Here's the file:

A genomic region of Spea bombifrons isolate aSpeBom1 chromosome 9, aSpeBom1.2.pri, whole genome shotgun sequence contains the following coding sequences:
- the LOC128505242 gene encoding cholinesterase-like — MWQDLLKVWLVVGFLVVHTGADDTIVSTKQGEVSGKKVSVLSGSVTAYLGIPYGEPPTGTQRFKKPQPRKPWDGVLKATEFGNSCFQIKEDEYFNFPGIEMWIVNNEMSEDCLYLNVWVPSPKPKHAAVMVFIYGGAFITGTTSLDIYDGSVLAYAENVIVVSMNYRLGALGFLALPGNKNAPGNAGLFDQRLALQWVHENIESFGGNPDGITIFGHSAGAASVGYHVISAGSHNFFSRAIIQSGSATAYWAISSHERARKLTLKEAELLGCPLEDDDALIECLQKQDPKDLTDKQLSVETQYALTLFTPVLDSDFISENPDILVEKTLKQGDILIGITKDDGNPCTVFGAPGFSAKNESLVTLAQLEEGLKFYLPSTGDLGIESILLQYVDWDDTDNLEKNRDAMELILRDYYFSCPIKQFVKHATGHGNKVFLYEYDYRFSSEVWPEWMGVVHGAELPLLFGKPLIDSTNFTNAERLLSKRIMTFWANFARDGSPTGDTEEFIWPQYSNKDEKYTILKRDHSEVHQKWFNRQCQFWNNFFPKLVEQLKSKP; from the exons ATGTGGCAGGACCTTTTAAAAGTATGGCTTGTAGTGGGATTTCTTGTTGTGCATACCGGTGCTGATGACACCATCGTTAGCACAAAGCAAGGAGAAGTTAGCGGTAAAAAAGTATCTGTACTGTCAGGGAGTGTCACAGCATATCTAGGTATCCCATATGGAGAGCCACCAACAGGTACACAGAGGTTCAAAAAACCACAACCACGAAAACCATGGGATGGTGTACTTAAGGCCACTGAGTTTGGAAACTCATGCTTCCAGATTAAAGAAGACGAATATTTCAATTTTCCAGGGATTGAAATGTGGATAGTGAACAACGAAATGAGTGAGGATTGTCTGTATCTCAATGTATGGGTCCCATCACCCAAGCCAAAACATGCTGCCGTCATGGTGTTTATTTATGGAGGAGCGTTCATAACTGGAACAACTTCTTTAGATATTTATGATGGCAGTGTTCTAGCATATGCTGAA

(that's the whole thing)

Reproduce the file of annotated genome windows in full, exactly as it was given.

A genomic region of Spea bombifrons isolate aSpeBom1 chromosome 9, aSpeBom1.2.pri, whole genome shotgun sequence contains the following coding sequences:
- the LOC128505242 gene encoding cholinesterase-like — MWQDLLKVWLVVGFLVVHTGADDTIVSTKQGEVSGKKVSVLSGSVTAYLGIPYGEPPTGTQRFKKPQPRKPWDGVLKATEFGNSCFQIKEDEYFNFPGIEMWIVNNEMSEDCLYLNVWVPSPKPKHAAVMVFIYGGAFITGTTSLDIYDGSVLAYAENVIVVSMNYRLGALGFLALPGNKNAPGNAGLFDQRLALQWVHENIESFGGNPDGITIFGHSAGAASVGYHVISAGSHNFFSRAIIQSGSATAYWAISSHERARKLTLKEAELLGCPLEDDDALIECLQKQDPKDLTDKQLSVETQYALTLFTPVLDSDFISENPDILVEKTLKQGDILIGITKDDGNPCTVFGAPGFSAKNESLVTLAQLEEGLKFYLPSTGDLGIESILLQYVDWDDTDNLEKNRDAMELILRDYYFSCPIKQFVKHATGHGNKVFLYEYDYRFSSEVWPEWMGVVHGAELPLLFGKPLIDSTNFTNAERLLSKRIMTFWANFARDGSPTGDTEEFIWPQYSNKDEKYTILKRDHSEVHQKWFNRQCQFWNNFFPKLVEQLKSKP; from the exons ATGTGGCAGGACCTTTTAAAAGTATGGCTTGTAGTGGGATTTCTTGTTGTGCATACCGGTGCTGATGACACCATCGTTAGCACAAAGCAAGGAGAAGTTAGCGGTAAAAAAGTATCTGTACTGTCAGGGAGTGTCACAGCATATCTAGGTATCCCATATGGAGAGCCACCAACAGGTACACAGAGGTTCAAAAAACCACAACCACGAAAACCATGGGATGGTGTACTTAAGGCCACTGAGTTTGGAAACTCATGCTTCCAGATTAAAGAAGACGAATATTTCAATTTTCCAGGGATTGAAATGTGGATAGTGAACAACGAAATGAGTGAGGATTGTCTGTATCTCAATGTATGGGTCCCATCACCCAAGCCAAAACATGCTGCCGTCATGGTGTTTATTTATGGAGGAGCGTTCATAACTGGAACAACTTCTTTAGATATTTATGATGGCAGTGTTCTAGCATATGCTGAA